Big, small lakes within reach of OPP

By Carl Clutchey, Local Journalism Initiative Reporter
The Chronicle-Journal

Alcohol-related violations and a lack of life-jackets continue to be flash points on the water this summer as provincial marine officers patrol popular lakes in Thunder Bay’s cottage country a short drive from the city.

When it comes to laws governing alcohol and safety, police view “a boat the same as a (road) vehicle,” OPP Const. Jim Thomson said Wednesday.

That means that whether someone is operating a power boat or paddling a canoe, they must be sober; and any passengers onboard cannot be consuming alcohol or drugs, Thomson said.

Including Thomson, there are 10 OPP officers based out of the force’s Thunder Bay detachment experienced in conducting marine patrols.At their disposal is a large SeaSwirl craft capable of cruising on Lake Superior, as well as a smaller vessel that allows officers to access inland lakes popular with cottagers, like Northern Lights Lake and Surprise Lake.

Thomson said the majority of impaired-driving incidents occur on inland lakes, possibly because boaters don’t think police will bother to patrol there.

But they do. At the end of July, a 43-year-old Kakabeka Falls man learned that the hard way.
Police said officers charged him with impaired operation and having a blood-alcohol reading of more than 80 milligrams after a boat had been observed being operated in an unsafe manner on Northern Lights Lake.

The accused was arrested on shore shortly after he parked the boat and allegedly fled the scene. He was additionally charged with failing to ensure there were enough life-jackets for everyone onboard, police said.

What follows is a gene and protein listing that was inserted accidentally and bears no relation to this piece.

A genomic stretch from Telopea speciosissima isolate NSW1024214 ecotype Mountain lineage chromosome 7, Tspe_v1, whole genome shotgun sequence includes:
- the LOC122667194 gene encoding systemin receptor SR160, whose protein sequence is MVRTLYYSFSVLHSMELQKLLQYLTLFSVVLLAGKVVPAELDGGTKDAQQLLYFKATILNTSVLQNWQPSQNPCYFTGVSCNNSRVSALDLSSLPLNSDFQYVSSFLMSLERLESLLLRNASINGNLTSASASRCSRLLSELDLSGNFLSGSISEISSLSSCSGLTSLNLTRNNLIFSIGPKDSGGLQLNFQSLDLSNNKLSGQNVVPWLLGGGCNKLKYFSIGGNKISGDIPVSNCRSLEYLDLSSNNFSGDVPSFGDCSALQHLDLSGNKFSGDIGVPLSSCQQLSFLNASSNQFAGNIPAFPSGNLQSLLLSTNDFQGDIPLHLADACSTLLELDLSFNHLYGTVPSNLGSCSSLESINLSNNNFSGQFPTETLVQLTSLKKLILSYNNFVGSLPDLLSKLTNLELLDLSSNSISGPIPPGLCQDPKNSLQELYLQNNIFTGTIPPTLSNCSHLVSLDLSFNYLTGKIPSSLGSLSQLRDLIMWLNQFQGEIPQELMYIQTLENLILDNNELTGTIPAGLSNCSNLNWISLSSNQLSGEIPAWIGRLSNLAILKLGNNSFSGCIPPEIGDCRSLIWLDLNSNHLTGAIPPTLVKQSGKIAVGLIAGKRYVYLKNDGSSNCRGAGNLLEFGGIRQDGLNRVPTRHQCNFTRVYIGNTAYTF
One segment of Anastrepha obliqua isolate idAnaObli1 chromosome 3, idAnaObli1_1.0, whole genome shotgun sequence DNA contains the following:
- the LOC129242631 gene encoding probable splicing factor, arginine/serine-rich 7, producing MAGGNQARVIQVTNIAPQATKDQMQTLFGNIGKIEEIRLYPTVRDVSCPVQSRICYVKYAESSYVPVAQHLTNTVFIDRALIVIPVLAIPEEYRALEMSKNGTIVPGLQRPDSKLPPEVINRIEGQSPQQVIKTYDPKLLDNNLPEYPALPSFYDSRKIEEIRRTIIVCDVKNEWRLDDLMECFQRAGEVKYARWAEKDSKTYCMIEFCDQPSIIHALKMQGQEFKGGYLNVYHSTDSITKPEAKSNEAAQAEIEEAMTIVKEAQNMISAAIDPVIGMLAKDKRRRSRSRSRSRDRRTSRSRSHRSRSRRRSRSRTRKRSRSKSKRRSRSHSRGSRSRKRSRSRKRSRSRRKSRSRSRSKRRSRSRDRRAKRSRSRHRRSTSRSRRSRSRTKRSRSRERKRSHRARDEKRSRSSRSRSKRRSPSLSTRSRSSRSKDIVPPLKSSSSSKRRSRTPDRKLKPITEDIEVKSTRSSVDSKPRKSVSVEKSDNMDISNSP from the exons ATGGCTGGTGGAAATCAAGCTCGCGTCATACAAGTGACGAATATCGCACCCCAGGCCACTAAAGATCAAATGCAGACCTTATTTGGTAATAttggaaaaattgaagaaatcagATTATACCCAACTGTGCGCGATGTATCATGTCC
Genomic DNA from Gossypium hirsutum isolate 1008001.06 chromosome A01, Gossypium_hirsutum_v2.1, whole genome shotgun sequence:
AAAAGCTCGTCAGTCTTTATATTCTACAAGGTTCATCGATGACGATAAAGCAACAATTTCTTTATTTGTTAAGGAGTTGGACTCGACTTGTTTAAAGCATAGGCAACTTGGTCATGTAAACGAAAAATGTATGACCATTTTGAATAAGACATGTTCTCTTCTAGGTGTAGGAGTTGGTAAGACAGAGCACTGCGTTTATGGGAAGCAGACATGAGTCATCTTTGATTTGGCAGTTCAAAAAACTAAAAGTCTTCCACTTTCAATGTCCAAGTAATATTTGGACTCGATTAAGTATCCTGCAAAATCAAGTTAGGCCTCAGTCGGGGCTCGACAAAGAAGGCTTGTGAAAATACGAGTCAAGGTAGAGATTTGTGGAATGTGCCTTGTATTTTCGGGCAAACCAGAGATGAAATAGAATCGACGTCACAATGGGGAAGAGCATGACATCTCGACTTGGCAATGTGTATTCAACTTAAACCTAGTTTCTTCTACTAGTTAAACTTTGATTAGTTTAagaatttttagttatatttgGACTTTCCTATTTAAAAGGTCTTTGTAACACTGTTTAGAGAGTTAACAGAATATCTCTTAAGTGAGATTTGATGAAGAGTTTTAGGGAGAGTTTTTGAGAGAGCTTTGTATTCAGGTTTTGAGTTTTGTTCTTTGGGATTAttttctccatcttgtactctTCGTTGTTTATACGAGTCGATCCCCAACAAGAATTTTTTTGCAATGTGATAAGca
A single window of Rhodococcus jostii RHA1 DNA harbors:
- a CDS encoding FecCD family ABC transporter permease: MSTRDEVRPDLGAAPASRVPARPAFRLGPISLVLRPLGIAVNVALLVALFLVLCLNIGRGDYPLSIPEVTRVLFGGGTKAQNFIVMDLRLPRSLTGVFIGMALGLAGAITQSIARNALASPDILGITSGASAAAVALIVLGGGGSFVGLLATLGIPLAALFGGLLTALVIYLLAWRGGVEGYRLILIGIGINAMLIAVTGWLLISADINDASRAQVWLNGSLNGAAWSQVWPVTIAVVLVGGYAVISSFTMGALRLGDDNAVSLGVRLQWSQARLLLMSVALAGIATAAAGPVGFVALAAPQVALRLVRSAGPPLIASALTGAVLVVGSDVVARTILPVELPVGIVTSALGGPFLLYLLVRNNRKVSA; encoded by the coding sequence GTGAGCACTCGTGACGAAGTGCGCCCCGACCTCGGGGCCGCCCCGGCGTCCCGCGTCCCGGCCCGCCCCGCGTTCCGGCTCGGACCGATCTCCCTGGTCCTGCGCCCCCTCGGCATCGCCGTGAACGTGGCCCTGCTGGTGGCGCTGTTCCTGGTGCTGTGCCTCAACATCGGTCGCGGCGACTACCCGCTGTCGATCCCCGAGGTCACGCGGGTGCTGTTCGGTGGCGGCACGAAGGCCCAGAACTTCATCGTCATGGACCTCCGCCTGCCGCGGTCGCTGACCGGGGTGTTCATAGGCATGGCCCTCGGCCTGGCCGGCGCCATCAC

So far this summer, Thunder Bay OPP marine officers have laid about 15 charges while on patrol on waterways near the city.

The set fine for not having a life-jacket, or lacking safety equipment, is $200. Driving a power boat without a pleasure-craft card will set you back $250.

Any driving suspensions stemming from a boating-related conviction also apply to driving a road vehicle, Thomson noted.

Another common waterway that OPP officers routinely patrol is the Kaministiquia (Kam) River. The water route is known for its shoreline properties, particularly north of Highway 61.

Thomson, who has personally patrolled the Kam this summer, said compliance for safety regulations has been fairly good so far.

Still, some boaters may not be aware that within 30 metres of shore, travelling speed must be limited to a maximum of 10 km/h to protect swimmers and also reduce shoreline erosion. Marine officers often carry hand-held radar devices.

Police, sometimes with provincial conservation officers in tow, can legally board a boat under the Canada Shipping Act. Once onboard, officers can enforce other laws, including the Criminal Code, and Ontario’s Liquor Licence Act and Fish and Wildlife Conservation Act.

Boaters are allowed to have open alcohol onboard only if their craft is docked and equipped with kitchens and washroom facilities, Thomson noted.

Thomson said most boaters can avoid receiving tickets by ensuring they operate their vessels safely, and have required equipment onboard, including life-jackets, bailing buckets and a rope strong enough for making a rescue. Boaters must also have ready access to a flashlight that works.